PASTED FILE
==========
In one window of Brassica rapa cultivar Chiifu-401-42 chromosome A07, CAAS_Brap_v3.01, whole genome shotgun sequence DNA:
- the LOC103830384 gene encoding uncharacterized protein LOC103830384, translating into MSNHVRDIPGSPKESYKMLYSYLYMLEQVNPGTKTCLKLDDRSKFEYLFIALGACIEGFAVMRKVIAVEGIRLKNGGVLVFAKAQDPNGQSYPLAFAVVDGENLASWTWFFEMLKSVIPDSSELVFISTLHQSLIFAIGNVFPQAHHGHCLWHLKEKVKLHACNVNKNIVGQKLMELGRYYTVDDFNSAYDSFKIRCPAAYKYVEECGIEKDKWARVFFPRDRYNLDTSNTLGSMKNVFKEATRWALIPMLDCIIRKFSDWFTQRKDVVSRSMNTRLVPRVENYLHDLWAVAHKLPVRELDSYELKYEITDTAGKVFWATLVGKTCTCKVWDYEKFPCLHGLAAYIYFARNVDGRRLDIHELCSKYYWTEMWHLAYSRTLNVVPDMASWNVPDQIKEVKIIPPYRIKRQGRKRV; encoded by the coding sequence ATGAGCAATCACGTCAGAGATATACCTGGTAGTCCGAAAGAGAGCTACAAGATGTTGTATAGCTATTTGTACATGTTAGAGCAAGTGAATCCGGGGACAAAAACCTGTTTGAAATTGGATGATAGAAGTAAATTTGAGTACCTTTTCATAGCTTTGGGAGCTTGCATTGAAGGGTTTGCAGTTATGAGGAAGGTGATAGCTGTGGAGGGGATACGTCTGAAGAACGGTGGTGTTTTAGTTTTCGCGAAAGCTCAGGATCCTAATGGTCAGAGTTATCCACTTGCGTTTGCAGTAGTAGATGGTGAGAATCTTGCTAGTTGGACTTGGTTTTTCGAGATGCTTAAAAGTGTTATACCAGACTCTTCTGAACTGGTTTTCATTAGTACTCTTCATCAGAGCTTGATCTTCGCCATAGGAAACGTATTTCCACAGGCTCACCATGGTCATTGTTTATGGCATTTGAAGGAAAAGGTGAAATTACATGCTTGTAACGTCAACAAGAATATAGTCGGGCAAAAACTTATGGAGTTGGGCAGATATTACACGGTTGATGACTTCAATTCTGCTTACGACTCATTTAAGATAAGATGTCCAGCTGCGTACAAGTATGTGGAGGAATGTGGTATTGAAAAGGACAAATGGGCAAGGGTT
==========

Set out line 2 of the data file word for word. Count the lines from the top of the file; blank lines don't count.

- the LOC103830384 gene encoding uncharacterized protein LOC103830384, translating into MSNHVRDIPGSPKESYKMLYSYLYMLEQVNPGTKTCLKLDDRSKFEYLFIALGACIEGFAVMRKVIAVEGIRLKNGGVLVFAKAQDPNGQSYPLAFAVVDGENLASWTWFFEMLKSVIPDSSELVFISTLHQSLIFAIGNVFPQAHHGHCLWHLKEKVKLHACNVNKNIVGQKLMELGRYYTVDDFNSAYDSFKIRCPAAYKYVEECGIEKDKWARVFFPRDRYNLDTSNTLGSMKNVFKEATRWALIPMLDCIIRKFSDWFTQRKDVVSRSMNTRLVPRVENYLHDLWAVAHKLPVRELDSYELKYEITDTAGKVFWATLVGKTCTCKVWDYEKFPCLHGLAAYIYFARNVDGRRLDIHELCSKYYWTEMWHLAYSRTLNVVPDMASWNVPDQIKEVKIIPPYRIKRQGRKRV; encoded by the coding sequence ATGAGCAATCACGTCAGAGATATACCTGGTAGTCCGAAAGAGAGCTACAAGATGTTGTATAGCTATTTGTACATGTTAGAGCAAGTGAATCCGGGGACAAAAACCTGTTTGAAATTGGATGATAGAAGTAAATTTGAGTACCTTTTCATAGCTTTGGGAGCTTGCATTGAAGGGTTTGCAGTTATGAGGAAGGTGATAGCTGTGGAGGGGATACGTCTGAAGAACGGTGGTGTTTTAGTTTTCGCGAAAGCTCAGGATCCTAATGGTCAGAGTTATCCACTTGCGTTTGCAGTAGTAGATGGTGAGAATCTTGCTAGTTGGACTTGGTTTTTCGAGATGCTTAAAAGTGTTATACCAGACTCTTCTGAACTGGTTTTCATTAGTACTCTTCATCAGAGCTTGATCTTCGCCATAGGAAACGTATTTCCACAGGCTCACCATGGTCATTGTTTATGGCATTTGAAGGAAAAGGTGAAATTACATGCTTGTAACGTCAACAAGAATATAGTCGGGCAAAAACTTATGGAGTTGGGCAGATATTACACGGTTGATGACTTCAATTCTGCTTACGACTCATTTAAGATAAGATGTCCAGCTGCGTACAAGTATGTGGAGGAATGTGGTATTGAAAAGGACAAATGGGCAAGGGTT